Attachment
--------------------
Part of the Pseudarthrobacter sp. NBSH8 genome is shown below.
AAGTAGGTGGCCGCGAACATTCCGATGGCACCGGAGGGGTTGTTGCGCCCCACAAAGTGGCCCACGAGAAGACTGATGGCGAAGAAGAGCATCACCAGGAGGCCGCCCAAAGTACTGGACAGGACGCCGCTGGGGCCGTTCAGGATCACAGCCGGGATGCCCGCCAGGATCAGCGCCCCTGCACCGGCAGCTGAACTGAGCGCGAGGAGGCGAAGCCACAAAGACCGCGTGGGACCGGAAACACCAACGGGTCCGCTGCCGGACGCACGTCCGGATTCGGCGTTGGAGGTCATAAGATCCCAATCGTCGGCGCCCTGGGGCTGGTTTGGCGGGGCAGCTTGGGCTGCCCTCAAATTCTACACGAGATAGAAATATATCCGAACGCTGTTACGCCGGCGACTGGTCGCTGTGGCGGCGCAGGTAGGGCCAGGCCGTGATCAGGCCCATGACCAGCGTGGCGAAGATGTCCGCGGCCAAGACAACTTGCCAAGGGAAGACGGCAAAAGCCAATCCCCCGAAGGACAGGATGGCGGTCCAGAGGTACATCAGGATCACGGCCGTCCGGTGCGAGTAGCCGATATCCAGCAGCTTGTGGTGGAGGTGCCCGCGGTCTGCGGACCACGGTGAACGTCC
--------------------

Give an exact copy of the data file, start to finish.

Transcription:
Part of the Pseudarthrobacter sp. NBSH8 genome is shown below.
AAGTAGGTGGCCGCGAACATTCCGATGGCACCGGAGGGGTTGTTGCGCCCCACAAAGTGGCCCACGAGAAGACTGATGGCGAAGAAGAGCATCACCAGGAGGCCGCCCAAAGTACTGGACAGGACGCCGCTGGGGCCGTTCAGGATCACAGCCGGGATGCCCGCCAGGATCAGCGCCCCTGCACCGGCAGCTGAACTGAGCGCGAGGAGGCGAAGCCACAAAGACCGCGTGGGACCGGAAACACCAACGGGTCCGCTGCCGGACGCACGTCCGGATTCGGCGTTGGAGGTCATAAGATCCCAATCGTCGGCGCCCTGGGGCTGGTTTGGCGGGGCAGCTTGGGCTGCCCTCAAATTCTACACGAGATAGAAATATATCCGAACGCTGTTACGCCGGCGACTGGTCGCTGTGGCGGCGCAGGTAGGGCCAGGCCGTGATCAGGCCCATGACCAGCGTGGCGAAGATGTCCGCGGCCAAGACAACTTGCCAAGGGAAGACGGCAAAAGCCAATCCCCCGAAGGACAGGATGGCGGTCCAGAGGTACATCAGGATCACGGCCGTCCGGTGCGAGTAGCCGATATCCAGCAGCTTGTGGTGGAGGTGCCCGCGGTCTGCGGACCACGGTGAACGTCC